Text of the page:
top of page

And the Wind Returneth


And the Wind Returneth3.jpg


 In the sculpture and video installation "And the Wind Returneth," Dina Shenhav continues to engage with surreal, apocalyptic landscapes of the kind she created in City (1997) – a work that resembled the archeological vestiges of a destroyed metropolis. In the work exhibited here, the artist chose to disrupt the appearance of a desert landscape circumscribed within the museum space. Composed of mountains and valleys, this charred, scarred primordial landscape of cliffs and blackened craters seems to have suffered a fire, or to have undergone a nuclear mutation The scene is devoid of human presence or of any other signs of life, aside from a water reservoir and small pools of water gathered in the ravines among the cliffs; these pools intermittently reflect the sky, which flashes momentarily before disappearing back into the dark. The soundtrack in the background bursts forth in the dark, and is silenced by the appearance of clouds. The black surface and the thick black liquid that seems to have coagulated in the valleys amplify the threatening sensation. The appearance of the clouded sky bespeaks the cyclical rhythms of nature, and perhaps also a sense of hope. Nevertheless, this vision is experienced as a fata morgana, an illusion of life or of disaster.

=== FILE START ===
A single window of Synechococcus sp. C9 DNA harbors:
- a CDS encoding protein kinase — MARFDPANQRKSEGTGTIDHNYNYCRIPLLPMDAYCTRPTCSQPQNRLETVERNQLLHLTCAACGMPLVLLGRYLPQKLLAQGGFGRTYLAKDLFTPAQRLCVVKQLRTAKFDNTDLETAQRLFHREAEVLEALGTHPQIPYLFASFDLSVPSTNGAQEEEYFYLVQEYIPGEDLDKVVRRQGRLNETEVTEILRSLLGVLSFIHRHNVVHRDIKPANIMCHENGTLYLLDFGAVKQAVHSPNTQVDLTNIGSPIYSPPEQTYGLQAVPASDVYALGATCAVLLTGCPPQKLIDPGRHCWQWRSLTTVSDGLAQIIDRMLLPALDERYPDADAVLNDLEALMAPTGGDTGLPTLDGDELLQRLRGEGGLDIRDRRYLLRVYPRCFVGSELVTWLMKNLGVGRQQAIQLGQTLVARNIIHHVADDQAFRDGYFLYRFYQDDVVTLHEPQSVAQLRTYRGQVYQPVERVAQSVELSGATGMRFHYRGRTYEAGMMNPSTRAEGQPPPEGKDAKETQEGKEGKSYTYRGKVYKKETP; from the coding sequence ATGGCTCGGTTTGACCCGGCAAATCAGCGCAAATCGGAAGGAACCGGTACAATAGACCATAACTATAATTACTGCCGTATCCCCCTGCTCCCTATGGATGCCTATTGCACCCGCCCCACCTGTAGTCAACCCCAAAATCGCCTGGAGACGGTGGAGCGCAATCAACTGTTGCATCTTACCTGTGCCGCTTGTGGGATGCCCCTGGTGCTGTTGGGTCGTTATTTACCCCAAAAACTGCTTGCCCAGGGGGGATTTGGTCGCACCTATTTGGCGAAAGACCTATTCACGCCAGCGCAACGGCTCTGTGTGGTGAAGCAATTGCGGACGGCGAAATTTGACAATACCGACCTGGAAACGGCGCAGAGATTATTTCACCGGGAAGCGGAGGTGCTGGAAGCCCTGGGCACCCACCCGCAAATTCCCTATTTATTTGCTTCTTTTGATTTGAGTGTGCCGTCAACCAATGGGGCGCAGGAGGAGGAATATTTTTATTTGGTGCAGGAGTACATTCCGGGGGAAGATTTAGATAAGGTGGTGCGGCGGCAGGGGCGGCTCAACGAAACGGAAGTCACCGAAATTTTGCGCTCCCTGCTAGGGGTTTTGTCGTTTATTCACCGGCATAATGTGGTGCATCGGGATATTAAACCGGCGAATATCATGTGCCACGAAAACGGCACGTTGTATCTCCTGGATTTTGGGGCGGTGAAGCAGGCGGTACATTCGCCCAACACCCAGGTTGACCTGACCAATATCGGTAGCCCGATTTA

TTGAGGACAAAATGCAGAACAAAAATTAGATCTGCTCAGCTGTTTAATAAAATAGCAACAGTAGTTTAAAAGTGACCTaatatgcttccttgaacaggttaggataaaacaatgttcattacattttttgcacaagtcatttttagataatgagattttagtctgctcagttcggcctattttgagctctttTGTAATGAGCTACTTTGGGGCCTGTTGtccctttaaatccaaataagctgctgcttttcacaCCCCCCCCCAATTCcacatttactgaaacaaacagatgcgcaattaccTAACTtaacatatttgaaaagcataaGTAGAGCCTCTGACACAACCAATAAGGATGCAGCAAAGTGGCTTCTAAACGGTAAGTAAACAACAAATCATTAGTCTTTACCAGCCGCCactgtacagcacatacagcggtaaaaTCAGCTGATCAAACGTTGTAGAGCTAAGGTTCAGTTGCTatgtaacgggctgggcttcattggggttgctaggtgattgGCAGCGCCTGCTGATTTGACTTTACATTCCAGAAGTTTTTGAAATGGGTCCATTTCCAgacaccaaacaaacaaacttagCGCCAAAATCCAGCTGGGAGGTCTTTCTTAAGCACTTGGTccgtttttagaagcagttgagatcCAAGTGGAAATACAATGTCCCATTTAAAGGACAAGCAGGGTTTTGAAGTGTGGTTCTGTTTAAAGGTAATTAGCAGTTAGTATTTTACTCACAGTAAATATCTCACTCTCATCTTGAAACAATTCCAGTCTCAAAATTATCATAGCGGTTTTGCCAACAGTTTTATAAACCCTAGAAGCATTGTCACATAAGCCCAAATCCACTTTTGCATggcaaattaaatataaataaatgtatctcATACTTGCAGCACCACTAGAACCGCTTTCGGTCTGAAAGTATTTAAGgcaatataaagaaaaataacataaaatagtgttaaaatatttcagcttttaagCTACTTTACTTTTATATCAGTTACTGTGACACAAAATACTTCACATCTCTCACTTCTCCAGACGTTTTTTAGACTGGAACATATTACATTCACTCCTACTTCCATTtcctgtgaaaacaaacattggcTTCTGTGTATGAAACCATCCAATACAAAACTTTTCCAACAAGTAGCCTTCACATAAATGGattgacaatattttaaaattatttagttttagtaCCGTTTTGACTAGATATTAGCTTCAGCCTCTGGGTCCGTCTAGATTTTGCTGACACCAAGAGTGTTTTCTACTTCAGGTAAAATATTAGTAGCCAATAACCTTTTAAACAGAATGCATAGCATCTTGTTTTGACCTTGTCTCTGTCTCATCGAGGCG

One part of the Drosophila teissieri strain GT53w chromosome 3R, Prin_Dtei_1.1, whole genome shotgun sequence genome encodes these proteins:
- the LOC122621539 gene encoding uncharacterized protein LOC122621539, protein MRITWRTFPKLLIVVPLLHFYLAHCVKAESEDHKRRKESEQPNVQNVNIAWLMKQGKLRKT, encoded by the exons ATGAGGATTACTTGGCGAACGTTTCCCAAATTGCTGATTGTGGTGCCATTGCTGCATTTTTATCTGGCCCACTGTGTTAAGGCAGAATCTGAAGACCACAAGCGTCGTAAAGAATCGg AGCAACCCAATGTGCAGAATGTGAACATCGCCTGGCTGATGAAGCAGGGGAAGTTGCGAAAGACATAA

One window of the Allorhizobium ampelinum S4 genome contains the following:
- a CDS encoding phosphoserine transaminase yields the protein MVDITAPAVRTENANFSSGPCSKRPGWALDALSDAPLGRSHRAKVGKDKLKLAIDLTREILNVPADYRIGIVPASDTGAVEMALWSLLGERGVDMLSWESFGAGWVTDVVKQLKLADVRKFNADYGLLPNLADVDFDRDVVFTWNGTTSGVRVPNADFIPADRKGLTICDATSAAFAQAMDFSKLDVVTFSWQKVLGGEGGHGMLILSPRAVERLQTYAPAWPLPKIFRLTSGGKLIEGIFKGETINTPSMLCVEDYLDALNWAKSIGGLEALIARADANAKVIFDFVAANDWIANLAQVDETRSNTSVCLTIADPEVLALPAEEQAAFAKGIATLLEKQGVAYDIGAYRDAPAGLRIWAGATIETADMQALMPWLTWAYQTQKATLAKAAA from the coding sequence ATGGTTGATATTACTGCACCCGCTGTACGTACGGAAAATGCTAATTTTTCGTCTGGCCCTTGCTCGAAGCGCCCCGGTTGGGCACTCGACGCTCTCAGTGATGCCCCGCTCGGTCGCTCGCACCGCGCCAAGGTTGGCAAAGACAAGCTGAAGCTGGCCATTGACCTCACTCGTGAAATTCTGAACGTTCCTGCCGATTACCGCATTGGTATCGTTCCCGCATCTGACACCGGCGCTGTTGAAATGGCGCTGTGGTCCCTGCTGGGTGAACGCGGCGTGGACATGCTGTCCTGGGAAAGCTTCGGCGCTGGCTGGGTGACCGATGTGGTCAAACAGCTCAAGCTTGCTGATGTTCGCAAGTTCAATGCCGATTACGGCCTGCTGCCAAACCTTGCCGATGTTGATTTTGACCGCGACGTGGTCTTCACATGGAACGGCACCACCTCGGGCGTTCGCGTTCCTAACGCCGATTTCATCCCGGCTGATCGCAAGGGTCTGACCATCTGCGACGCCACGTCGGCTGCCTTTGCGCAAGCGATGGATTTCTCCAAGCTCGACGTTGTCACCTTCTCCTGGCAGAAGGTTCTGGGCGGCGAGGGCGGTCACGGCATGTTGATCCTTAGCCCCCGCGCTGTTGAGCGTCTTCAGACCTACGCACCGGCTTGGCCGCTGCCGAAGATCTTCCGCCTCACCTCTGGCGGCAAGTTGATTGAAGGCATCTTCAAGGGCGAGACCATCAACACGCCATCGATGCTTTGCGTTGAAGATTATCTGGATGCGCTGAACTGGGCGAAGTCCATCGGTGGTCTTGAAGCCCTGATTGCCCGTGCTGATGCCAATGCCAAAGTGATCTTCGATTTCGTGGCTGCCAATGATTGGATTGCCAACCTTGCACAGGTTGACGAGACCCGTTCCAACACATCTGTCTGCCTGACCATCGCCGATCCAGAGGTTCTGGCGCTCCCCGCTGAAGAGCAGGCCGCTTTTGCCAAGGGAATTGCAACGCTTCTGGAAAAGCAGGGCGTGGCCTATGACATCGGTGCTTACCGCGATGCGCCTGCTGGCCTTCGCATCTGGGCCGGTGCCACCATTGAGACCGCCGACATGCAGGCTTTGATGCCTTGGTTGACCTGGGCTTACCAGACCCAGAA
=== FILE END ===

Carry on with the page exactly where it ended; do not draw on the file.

In earlier works by Shenhav – such as the sponge-based mosaic in Game Over (2000), or the sponge forest in Dog (2006) – the materials were charged with a specific meaning. Here, by contrast, the material is camouflaged by the shiny black surface, which spreads out like a membrane over the sculpted mass of paper mâché. The observation of this work sucks the viewer into a time capsule, which compresses together a primeval past with a dystopia marking the end of days

Tami Katz-freiman

bottom of page